published Saturday, November 26th, 2011

Tennessee’s 4th District faces changes in boundaries

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    U.S. Rep. Scott DesJarlais, R-Tenn.
    Staff File Photo/Chattanooga Times Free Press

NASHVILLE — Republican U.S. Rep. Scott DesJarlais’ sweeping rural district stands to see the state’s biggest redistricting changes as the freshman prepares his re-election bid.

Democratic state Sen. Eric Stewart of Winchester decided not to wait to find out the new shape of the district in announcing his candidacy for the 4th District seat last week. But several potential Republican challengers have said they want to see the new boundaries before deciding whether to challenge DesJarlais in the primary.

The 4th District encompasses all or part of 24 counties arching through two time zones from the Kentucky border over the Cumberland Plateau to the Alabama line. Population changes during the last decade have left the district 17,000 people short of the ideal set by the 2010 census.

An obvious place to find the extra population would be among the fast-growing suburban counties outside Nashville, but some in the state Legislature worry about changing the makeup of the district.

“It traditionally has been the fourth-most-rural district in the country,” said state House Speaker Pro Tem Judd Matheny, a Tullahoma Republican who lives in the district. “We’re proud to be a rural district, and we are a little bit concerned about a suburban or urban anchor becoming involved.”

Matheny said the plans won’t dwell on whether the incumbent maintains a clear path to re-election or on the political ambitions of potential challengers.

“That’s really not a concern,” Matheny said. “It’s more about making sure that all of the counties can have equal access to funding and attention from the federal government, and not having one usurp the others.”

But businessman Jack Bailey of Franklin, who finished second to DesJarlais in the GOP primary last year, recalled the challenges of campaigning in the vast district. To drive from his home in Williamson County to the northeastern corner of the district would take him through four other congressional districts, he said.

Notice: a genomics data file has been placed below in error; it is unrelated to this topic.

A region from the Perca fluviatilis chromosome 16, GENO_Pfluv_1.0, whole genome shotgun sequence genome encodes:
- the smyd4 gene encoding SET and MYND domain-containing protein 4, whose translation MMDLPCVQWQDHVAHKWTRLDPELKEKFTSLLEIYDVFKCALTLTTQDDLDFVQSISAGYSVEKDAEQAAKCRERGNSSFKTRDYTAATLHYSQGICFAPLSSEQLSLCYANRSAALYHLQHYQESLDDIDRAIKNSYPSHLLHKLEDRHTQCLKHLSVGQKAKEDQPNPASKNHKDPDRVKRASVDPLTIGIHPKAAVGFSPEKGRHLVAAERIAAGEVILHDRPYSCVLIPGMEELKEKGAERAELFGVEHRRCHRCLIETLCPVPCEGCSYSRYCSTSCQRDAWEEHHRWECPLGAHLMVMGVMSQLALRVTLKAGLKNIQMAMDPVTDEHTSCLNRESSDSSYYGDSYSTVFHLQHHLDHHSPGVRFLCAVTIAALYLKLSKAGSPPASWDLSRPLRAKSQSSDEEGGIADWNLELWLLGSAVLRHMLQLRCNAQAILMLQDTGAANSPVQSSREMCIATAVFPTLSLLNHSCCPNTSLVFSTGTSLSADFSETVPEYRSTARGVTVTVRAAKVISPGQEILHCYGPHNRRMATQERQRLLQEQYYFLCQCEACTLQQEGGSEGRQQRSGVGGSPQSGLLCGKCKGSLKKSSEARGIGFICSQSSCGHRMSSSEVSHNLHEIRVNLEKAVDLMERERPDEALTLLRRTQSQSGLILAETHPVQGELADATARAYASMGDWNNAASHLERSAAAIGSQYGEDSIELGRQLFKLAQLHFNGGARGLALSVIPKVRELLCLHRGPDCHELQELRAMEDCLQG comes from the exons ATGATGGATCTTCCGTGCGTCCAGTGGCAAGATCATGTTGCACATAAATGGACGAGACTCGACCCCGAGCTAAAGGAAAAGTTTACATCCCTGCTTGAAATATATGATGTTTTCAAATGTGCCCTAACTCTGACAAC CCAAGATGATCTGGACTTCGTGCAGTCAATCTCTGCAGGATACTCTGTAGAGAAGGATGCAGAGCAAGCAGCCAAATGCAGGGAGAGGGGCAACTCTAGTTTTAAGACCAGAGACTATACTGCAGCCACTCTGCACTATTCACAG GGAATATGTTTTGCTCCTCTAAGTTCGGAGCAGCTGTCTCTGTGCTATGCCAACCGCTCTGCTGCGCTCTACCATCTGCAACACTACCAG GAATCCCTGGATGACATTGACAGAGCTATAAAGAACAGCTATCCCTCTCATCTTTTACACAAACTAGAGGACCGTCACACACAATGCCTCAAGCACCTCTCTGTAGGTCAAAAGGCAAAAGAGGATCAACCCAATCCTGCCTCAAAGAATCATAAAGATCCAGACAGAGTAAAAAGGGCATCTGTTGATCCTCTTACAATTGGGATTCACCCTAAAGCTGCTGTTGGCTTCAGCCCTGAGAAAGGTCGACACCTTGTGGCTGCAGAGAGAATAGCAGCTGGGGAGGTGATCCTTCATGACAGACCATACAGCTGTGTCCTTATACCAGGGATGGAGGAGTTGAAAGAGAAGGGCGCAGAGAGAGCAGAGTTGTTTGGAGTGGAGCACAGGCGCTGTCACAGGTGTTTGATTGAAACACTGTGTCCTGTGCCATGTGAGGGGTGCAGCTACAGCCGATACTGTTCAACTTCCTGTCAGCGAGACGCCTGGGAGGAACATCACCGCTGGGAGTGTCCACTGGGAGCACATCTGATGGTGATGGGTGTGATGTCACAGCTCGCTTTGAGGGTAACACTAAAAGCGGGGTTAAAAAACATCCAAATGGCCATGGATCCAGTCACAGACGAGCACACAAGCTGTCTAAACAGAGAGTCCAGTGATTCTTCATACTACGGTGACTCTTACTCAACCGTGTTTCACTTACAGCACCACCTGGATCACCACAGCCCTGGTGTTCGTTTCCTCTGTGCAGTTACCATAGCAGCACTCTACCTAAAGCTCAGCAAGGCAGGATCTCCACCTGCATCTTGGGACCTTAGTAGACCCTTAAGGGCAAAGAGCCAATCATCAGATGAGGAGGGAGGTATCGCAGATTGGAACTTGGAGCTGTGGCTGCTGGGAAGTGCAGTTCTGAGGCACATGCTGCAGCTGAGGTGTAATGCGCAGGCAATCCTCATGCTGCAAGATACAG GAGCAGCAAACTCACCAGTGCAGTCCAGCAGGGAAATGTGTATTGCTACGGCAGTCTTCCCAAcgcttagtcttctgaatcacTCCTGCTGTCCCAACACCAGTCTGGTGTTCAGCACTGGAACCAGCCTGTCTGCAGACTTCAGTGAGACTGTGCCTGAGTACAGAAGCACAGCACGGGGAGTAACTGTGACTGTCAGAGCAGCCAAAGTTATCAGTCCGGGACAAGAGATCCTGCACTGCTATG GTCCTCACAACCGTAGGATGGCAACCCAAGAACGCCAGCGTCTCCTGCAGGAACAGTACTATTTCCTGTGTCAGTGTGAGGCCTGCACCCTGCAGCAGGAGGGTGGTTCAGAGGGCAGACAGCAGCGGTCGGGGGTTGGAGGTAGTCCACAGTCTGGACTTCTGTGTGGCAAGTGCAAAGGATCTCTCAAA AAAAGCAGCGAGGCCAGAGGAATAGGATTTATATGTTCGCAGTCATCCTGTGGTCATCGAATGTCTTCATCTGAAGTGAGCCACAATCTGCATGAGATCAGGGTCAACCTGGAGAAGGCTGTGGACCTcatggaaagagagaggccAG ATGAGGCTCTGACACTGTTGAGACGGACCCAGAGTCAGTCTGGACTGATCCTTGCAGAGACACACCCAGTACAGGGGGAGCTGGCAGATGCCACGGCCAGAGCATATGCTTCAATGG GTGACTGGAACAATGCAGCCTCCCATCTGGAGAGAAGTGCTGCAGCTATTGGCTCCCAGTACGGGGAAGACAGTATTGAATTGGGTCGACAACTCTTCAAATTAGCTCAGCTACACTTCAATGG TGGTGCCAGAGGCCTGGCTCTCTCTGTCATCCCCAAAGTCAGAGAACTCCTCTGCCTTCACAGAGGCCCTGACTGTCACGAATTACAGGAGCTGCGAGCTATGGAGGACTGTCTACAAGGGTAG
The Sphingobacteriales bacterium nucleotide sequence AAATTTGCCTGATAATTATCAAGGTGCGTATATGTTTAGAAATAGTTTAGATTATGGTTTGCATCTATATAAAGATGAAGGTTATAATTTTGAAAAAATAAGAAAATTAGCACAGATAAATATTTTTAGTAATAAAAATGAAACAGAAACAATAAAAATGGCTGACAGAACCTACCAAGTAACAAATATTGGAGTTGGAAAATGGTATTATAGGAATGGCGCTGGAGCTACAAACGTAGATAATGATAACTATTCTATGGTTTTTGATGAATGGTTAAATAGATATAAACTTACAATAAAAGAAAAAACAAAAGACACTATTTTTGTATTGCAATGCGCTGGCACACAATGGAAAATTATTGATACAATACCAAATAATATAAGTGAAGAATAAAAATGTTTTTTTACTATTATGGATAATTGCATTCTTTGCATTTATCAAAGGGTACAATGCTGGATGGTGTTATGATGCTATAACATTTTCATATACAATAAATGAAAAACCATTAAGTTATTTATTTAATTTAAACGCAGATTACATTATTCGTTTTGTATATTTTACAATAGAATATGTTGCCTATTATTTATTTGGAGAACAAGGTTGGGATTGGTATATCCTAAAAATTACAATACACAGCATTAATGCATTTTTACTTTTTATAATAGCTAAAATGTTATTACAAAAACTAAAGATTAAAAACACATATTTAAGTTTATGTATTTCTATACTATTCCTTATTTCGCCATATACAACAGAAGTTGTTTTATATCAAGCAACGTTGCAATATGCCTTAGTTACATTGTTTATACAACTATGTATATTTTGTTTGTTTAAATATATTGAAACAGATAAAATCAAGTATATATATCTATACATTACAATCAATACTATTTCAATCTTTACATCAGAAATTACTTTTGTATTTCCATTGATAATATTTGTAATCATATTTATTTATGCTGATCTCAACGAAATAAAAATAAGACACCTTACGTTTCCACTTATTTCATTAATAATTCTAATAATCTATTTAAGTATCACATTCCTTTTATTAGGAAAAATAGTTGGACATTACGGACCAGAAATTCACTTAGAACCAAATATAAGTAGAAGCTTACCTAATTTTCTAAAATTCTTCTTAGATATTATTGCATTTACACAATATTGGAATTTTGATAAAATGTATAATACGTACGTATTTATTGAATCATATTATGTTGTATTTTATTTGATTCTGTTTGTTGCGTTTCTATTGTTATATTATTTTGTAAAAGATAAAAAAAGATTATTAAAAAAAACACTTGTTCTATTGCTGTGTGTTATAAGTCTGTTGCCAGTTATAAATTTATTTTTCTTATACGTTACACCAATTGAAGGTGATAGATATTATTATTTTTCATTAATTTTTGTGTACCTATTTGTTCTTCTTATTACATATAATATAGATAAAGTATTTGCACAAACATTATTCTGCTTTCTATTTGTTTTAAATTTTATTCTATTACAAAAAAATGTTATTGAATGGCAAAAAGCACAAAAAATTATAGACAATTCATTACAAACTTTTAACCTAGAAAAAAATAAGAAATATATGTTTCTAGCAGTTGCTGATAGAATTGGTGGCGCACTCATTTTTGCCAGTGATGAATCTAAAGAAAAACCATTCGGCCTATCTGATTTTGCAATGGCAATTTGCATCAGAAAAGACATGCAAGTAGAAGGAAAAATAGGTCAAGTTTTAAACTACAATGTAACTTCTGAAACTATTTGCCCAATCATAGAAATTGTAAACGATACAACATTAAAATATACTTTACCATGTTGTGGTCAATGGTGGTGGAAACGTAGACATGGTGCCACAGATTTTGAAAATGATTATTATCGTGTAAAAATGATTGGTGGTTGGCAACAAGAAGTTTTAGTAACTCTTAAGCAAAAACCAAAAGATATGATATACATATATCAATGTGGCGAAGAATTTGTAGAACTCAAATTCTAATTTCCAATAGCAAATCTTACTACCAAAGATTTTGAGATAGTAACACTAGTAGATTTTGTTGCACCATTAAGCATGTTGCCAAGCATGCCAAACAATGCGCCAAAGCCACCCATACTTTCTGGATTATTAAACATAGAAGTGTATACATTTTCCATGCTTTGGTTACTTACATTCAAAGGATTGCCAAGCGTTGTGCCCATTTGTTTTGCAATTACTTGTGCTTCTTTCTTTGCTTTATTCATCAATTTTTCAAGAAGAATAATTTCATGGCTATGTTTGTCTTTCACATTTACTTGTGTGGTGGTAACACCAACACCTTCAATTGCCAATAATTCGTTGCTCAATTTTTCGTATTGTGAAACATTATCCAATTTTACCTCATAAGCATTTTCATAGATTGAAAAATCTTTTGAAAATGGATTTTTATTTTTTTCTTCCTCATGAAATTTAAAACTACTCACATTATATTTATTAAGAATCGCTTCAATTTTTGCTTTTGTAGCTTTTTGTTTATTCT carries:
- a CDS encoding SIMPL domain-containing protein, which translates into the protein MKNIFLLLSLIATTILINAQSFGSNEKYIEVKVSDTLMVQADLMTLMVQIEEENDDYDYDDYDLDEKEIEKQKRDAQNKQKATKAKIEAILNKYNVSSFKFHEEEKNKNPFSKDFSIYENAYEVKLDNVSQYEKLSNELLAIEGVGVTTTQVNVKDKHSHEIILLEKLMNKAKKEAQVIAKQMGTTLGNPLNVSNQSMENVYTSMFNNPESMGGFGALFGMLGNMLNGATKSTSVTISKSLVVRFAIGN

“The problem with that district is it doesn’t represent any particular homogeny of any sense, whether it be geographic or topographic,” Bailey said. “It’s a disparate district, and our redistricting process should do a better job of putting together districts that have some cohesiveness.”

DesJarlais, a Jasper physician, won the GOP nomination with 37 percent of the vote and was the overwhelming winner in the general election last year. He was the only Tennessee freshman to defeat a sitting congressman in longtime incumbent Rep. Lincoln Davis, a conservative Democrat who had until then held on to his seat despite growing Republican support among his constituents in presidential contests.

Davis outspent DesJarlais and ran ads attacking the Republican over allegations of abuse raised in his divorce from his first wife. They included claims that he once held a gun in his mouth for three hours and that he repeatedly pulled the trigger of an unloaded gun outside his former wife’s bedroom door.

DesJarlais, who denied the allegations, not only deflected attacks, but managed to turn the tables on Davis for going negative.

But DesJarlais, who declined an interview request from The Associated Press, remains largely an unknown in Tennessee political circles, especially among the ranks of state lawmakers who control the redistricting process.

And the congressman has been the least prolific fundraiser among the Tennessee freshman, which does little to dissuade potential challengers from entering the race — especially if it is redrawn to include more populous areas from the fast-growing suburban counties east of Nashville.

The $395,705 he had raised through the most recent reporting period fell more than $1 million short of fellow first-term Republican Rep. Diane Black, the fundraising leader among the state delegation.

DesJarlais had $317,545 left on hand in his campaign account, the least among the state’s nine House members. And he has spent less than $100,000 on his re-election bid so far.

Republican state Sen. Bill Ketron of Murfreesboro is widely considered to be considering a bid for the 4th District seat if it is redrawn to include his area of Rutherford County.

Two candidates who came within a few hundred votes of beating Black for the GOP nomination in the 6th District last year could also become a factor.

Murfreesboro businesswoman Lou Ann Zelenik and Republican state Sen. Jim Tracey of Shelbyville said they are waiting to see how the district lines are drawn before making a decision on whether to seek another bid.

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